• Note and bibliography style system is mainly used by people who work in humanities, history, social sciences, literature, and arts.

    It is a flexible style that includes commentary on these cited sources. A superscript number is written at the end of the sentence or shortened citation to show where the source comes from.

    The bottom of the page has more information. This information includes how to put in both notes and bibliographies. The full information is at the end of your paper, and it is organized alphabetically.

  • Author-Date System
  • There are different types of Chicago manual of style. This one is used in natural, social, and physical sciences. It helps organize information using citations and bibliographies.

    The information is in parentheses. It includes the author's name, publication date, page numbers, and full bibliographic information.

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How to do Chicago Style Citation?

“How to format your paper in Chicago style?”

Chicago style is one of the most popular formats for papers. There are some rules that are different from other formats, like APA and MLA.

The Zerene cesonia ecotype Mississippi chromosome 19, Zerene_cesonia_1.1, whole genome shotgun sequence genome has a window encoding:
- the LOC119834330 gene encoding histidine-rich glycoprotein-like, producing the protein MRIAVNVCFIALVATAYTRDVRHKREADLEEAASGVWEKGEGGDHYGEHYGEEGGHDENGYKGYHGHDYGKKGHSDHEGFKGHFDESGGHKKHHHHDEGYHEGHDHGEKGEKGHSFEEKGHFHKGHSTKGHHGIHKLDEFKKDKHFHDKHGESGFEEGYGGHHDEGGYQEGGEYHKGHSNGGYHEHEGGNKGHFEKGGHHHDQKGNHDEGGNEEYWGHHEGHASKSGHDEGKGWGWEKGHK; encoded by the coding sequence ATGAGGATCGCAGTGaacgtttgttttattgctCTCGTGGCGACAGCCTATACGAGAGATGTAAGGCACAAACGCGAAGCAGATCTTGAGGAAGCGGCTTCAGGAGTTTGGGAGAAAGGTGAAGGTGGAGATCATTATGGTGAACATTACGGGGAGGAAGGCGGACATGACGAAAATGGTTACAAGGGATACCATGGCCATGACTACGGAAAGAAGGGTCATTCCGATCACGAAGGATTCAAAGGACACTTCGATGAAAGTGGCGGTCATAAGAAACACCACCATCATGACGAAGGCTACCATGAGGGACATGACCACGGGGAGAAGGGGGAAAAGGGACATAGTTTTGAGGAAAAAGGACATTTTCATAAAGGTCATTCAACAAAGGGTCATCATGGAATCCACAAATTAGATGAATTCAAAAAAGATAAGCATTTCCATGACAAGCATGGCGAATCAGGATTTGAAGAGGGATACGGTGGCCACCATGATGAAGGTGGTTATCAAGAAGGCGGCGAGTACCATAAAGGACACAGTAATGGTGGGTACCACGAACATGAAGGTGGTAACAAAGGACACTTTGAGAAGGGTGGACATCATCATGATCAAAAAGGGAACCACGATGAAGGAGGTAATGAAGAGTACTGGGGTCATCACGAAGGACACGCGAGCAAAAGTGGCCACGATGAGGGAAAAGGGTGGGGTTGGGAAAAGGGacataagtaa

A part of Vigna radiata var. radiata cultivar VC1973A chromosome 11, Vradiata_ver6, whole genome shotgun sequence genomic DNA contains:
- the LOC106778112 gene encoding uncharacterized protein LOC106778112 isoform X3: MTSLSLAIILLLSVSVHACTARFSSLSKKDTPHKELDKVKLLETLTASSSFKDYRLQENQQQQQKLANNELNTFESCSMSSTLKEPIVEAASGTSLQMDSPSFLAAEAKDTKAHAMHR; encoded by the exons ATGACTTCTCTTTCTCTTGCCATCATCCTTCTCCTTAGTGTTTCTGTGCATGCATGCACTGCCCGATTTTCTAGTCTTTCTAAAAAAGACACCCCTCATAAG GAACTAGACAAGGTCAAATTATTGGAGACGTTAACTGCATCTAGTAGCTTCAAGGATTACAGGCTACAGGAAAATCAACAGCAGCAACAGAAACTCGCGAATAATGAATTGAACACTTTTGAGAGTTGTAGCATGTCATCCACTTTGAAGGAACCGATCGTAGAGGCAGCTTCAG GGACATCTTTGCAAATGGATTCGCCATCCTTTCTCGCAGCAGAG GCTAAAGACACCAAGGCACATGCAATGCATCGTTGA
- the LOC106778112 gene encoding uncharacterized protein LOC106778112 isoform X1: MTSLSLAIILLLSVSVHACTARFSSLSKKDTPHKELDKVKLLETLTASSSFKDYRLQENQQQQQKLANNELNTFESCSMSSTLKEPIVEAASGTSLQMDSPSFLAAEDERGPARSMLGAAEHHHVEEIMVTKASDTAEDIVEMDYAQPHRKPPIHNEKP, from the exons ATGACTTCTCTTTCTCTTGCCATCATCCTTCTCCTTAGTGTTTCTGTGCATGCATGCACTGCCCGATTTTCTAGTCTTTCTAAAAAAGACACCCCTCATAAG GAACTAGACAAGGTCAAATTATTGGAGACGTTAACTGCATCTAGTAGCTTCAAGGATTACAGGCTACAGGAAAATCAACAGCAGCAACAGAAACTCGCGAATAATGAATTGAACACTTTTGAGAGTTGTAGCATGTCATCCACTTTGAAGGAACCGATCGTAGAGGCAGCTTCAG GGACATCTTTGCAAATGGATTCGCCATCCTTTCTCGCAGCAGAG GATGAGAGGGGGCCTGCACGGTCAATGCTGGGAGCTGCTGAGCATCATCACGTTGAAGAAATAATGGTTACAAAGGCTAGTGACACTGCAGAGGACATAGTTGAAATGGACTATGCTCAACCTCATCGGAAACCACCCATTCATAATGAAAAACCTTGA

For example, you need to use footnotes and endnotes. Some students find it hard to understand these rules, but with a little help from their teachers, they can do it!

There are several sections that are included in a paper when it is written using Chicago-style formatting. These sections are discussed in detail below.

Chicago Style Title Page

There is no need for a title page in a Chicago-style paper. However, if your teacher asks you to include one, then you can follow the Chicago or Turabian format guidelines.

Write the title of your essay in the same font as the rest of your paper. Align the text in the center and add double spaces between them.

If your essay has a subtitle, end the main title, then end the main title with a colon and add the subtitle below it. Bold both the title and subtitle and keep font size consistent.